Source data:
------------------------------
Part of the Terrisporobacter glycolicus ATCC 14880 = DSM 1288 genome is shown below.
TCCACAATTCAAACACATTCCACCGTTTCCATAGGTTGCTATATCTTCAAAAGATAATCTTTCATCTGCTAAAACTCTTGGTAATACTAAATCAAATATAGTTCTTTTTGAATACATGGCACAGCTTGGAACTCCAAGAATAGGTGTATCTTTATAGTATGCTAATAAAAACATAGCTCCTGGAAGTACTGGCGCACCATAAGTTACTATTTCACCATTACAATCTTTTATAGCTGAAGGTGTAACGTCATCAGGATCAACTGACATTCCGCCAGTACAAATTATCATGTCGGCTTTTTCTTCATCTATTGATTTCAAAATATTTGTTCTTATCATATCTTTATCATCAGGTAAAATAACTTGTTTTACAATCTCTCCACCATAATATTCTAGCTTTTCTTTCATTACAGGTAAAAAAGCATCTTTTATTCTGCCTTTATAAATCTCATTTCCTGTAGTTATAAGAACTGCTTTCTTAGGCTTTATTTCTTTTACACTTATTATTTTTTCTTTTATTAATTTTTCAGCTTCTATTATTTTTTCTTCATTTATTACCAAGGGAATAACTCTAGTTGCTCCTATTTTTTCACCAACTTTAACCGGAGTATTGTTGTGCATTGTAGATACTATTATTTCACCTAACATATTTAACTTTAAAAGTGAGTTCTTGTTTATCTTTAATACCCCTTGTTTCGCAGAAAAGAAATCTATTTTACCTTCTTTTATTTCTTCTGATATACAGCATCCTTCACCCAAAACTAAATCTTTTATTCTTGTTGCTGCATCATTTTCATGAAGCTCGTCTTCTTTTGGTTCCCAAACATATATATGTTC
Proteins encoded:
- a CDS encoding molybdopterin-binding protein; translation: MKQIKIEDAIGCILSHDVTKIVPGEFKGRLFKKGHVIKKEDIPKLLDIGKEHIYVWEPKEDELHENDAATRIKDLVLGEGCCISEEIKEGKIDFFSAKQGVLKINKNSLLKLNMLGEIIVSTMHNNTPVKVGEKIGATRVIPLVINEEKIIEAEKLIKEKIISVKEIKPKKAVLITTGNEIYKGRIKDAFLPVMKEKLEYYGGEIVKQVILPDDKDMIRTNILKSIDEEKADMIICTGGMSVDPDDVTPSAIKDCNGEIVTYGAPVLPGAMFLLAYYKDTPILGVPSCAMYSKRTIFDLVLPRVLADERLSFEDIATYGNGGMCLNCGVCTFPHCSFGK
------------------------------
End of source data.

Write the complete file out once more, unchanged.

Part of the Terrisporobacter glycolicus ATCC 14880 = DSM 1288 genome is shown below.
TCCACAATTCAAACACATTCCACCGTTTCCATAGGTTGCTATATCTTCAAAAGATAATCTTTCATCTGCTAAAACTCTTGGTAATACTAAATCAAATATAGTTCTTTTTGAATACATGGCACAGCTTGGAACTCCAAGAATAGGTGTATCTTTATAGTATGCTAATAAAAACATAGCTCCTGGAAGTACTGGCGCACCATAAGTTACTATTTCACCATTACAATCTTTTATAGCTGAAGGTGTAACGTCATCAGGATCAACTGACATTCCGCCAGTACAAATTATCATGTCGGCTTTTTCTTCATCTATTGATTTCAAAATATTTGTTCTTATCATATCTTTATCATCAGGTAAAATAACTTGTTTTACAATCTCTCCACCATAATATTCTAGCTTTTCTTTCATTACAGGTAAAAAAGCATCTTTTATTCTGCCTTTATAAATCTCATTTCCTGTAGTTATAAGAACTGCTTTCTTAGGCTTTATTTCTTTTACACTTATTATTTTTTCTTTTATTAATTTTTCAGCTTCTATTATTTTTTCTTCATTTATTACCAAGGGAATAACTCTAGTTGCTCCTATTTTTTCACCAACTTTAACCGGAGTATTGTTGTGCATTGTAGATACTATTATTTCACCTAACATATTTAACTTTAAAAGTGAGTTCTTGTTTATCTTTAATACCCCTTGTTTCGCAGAAAAGAAATCTATTTTACCTTCTTTTATTTCTTCTGATATACAGCATCCTTCACCCAAAACTAAATCTTTTATTCTTGTTGCTGCATCATTTTCATGAAGCTCGTCTTCTTTTGGTTCCCAAACATATATATGTTC
Proteins encoded:
- a CDS encoding molybdopterin-binding protein; translation: MKQIKIEDAIGCILSHDVTKIVPGEFKGRLFKKGHVIKKEDIPKLLDIGKEHIYVWEPKEDELHENDAATRIKDLVLGEGCCISEEIKEGKIDFFSAKQGVLKINKNSLLKLNMLGEIIVSTMHNNTPVKVGEKIGATRVIPLVINEEKIIEAEKLIKEKIISVKEIKPKKAVLITTGNEIYKGRIKDAFLPVMKEKLEYYGGEIVKQVILPDDKDMIRTNILKSIDEEKADMIICTGGMSVDPDDVTPSAIKDCNGEIVTYGAPVLPGAMFLLAYYKDTPILGVPSCAMYSKRTIFDLVLPRVLADERLSFEDIATYGNGGMCLNCGVCTFPHCSFGK